Executive editor Michael Hall studied for two years at the University of Texas School of Law, but that’s not really where he developed his keen interest in criminal justice. That passion can be traced to his childhood, as he watched his father, a U.S. Army combat surgeon who rose to the rank of colonel, regularly champion the causes of soldiers who got sideways with commanding officers and faced unfair punishments. Those interventions “often got dad in trouble with his superiors,” Mike recalled. But his father had served in three wars and wasn’t easily intimidated.

During his 26 years with Texas Monthly, Mike has proved similarly fearless and persistent in investigating the work of reckless prosecutors and biased judges. And I’m pleased to report that three of his stories on those topics are receiving well-deserved recognition.

Last September we published Mike’s deeply reported examination of four powerful and partisan judges with deep Texas ties who serve on the U.S. Court of Appeals for the Fifth Circuit. In late May, that story won the American Bar Association’s Silver Gavel award, its highest honor for work that is “exemplary in fostering the American public’s understanding of law and the legal system.” None of the judges who were the focus of Mike’s story would speak to him, so he spent months interviewing other federal and state judges as well as lawyers who appear before the Fifth Circuit. The result was an insightful look at the many ways in which ideological crusading, long present among some of the jurists on our higher courts, has reached a new level. The story makes it clear that today some judges are little more than politicians in black robes.

The day before the award announcement, a streaming documentary based on a series of Mike’s stories was released by Max (known until recently as HBO Max), titled How to Create a Sex Scandal. That three-part series hews closely to Mike’s work, from 2009 until 2018, exposing how overzealous investigators and prosecutors aided in conjuring a fictitious child-sex ring supposedly based in the East Texas cities of Mineola and Tyler. The case was based almost entirely on the testimony of young children, who turned out to have been coached by an adult to bear false witness. At one point Mike traveled all the way to Vacaville, California, in hopes of interviewing this key figure, who had refused to respond to emails or phone calls. Mike got the door slammed in his face, but that didn’t diminish his determination to report all sides of the story. His work on the case contributed to the freeing of six Texans who had been wrongly convicted.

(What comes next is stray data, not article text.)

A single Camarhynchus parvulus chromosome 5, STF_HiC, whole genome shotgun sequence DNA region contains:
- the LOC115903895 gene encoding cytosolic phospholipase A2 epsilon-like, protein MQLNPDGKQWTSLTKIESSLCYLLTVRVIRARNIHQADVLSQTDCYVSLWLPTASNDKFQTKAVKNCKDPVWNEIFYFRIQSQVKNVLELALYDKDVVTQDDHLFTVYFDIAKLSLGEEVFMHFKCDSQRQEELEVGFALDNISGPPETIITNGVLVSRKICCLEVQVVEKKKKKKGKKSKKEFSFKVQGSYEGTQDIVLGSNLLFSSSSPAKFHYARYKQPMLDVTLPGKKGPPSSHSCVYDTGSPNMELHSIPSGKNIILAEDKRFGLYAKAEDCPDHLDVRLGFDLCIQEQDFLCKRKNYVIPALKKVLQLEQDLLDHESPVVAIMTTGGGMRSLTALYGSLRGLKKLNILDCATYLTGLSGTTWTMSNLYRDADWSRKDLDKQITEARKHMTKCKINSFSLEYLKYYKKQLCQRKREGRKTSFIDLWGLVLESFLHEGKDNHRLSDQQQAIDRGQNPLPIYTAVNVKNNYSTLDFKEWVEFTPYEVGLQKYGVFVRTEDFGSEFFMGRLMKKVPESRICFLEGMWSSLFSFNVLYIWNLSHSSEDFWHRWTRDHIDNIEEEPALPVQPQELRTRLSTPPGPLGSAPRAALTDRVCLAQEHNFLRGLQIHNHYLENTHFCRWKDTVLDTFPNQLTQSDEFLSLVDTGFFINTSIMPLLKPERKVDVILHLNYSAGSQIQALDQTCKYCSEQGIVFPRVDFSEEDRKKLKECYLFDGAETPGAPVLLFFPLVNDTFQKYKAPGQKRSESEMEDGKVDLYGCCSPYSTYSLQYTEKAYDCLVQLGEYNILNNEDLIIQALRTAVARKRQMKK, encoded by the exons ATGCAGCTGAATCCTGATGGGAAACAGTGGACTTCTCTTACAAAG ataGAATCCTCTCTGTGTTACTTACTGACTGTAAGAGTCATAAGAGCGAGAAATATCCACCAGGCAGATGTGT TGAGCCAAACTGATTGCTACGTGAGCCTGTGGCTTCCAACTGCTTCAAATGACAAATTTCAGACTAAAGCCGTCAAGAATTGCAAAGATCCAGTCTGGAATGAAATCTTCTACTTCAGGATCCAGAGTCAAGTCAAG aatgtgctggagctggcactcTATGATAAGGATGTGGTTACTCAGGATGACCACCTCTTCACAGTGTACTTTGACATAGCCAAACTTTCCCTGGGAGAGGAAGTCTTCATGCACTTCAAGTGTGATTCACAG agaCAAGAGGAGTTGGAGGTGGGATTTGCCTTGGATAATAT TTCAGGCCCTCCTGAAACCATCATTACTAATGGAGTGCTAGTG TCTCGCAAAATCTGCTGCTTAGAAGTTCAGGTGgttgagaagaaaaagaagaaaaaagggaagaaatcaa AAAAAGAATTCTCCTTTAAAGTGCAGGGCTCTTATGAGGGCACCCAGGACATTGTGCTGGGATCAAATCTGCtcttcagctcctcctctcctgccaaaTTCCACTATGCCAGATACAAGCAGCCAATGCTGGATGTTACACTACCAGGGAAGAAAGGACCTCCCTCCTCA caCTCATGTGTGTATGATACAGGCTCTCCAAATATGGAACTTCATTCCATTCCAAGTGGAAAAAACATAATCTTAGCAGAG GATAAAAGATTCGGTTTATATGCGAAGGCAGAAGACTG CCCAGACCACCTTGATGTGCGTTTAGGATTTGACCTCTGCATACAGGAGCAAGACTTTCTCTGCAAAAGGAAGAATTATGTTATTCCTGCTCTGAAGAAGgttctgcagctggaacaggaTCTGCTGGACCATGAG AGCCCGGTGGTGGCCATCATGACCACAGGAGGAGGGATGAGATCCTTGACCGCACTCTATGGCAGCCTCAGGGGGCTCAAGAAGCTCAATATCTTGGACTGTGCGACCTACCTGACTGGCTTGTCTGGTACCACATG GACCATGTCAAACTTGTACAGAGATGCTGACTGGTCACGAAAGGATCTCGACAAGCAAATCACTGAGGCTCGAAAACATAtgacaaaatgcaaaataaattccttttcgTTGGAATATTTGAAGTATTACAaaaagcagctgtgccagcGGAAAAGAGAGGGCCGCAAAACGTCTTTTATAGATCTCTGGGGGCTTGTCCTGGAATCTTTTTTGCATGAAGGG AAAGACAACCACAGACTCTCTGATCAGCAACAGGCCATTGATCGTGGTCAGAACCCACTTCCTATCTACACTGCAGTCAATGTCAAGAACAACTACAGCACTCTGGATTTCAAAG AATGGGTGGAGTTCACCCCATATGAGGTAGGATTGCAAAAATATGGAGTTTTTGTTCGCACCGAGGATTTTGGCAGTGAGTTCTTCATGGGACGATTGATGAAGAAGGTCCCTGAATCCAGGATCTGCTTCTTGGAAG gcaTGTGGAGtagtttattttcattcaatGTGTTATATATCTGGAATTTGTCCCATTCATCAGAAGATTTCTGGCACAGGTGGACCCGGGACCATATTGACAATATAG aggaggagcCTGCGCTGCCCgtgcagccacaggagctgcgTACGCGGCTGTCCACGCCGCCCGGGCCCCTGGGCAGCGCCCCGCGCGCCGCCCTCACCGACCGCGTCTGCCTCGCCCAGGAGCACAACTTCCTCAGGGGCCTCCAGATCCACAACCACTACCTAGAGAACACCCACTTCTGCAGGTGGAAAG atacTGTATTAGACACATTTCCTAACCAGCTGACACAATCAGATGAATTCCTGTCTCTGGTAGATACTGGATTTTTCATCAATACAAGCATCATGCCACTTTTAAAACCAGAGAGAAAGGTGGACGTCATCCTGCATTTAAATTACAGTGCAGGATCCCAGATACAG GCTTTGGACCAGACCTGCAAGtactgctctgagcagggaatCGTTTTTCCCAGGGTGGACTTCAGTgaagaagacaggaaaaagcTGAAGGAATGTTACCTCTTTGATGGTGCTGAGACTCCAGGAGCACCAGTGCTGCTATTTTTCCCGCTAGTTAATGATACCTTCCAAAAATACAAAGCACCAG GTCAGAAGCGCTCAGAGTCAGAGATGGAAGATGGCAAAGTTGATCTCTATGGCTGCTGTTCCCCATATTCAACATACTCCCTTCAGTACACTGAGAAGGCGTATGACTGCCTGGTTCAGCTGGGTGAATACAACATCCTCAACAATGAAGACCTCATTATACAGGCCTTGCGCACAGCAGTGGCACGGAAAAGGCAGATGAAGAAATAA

More recently, another of Mike’s articles, first published on our website in February, has led to a partnership on a documentary already in the works with award-winning filmmaker Deborah Esquenazi and producer Daniel Chalfen. The story concerns the 1983 conviction of James Reyos for the murder of a Catholic priest in Odessa. Reyos swore he was innocent, passed a lie detector test, and had proof that he was two hundred miles away in his native New Mexico at the time of the crime. Forty years later, with the help of a fingerprint database that didn’t exist when Reyos was convicted, advocates for his release have found additional proof of his innocence, and police and prosecutors from the same offices that put him away are now working to overturn his conviction.

These three stories represent only a sampling of the fine reporting and narrative writing that Mike has delivered to our readers for more than two decades. And though he writes often about criminal justice, he’s also passionate about music. In fact, one reason he dropped out of law school was that he thought “it would be more fun to be a rock star.” That didn’t quite work out, but he still performs occasional gigs at Austin clubs with his band, Wild Seeds. If you’re in the area, please check them out. And please also check out How to Create a Sex Scandal

This article originally appeared in the July 2023 issue of Texas Monthly with the headline “Presumed Innocent.” Subscribe today.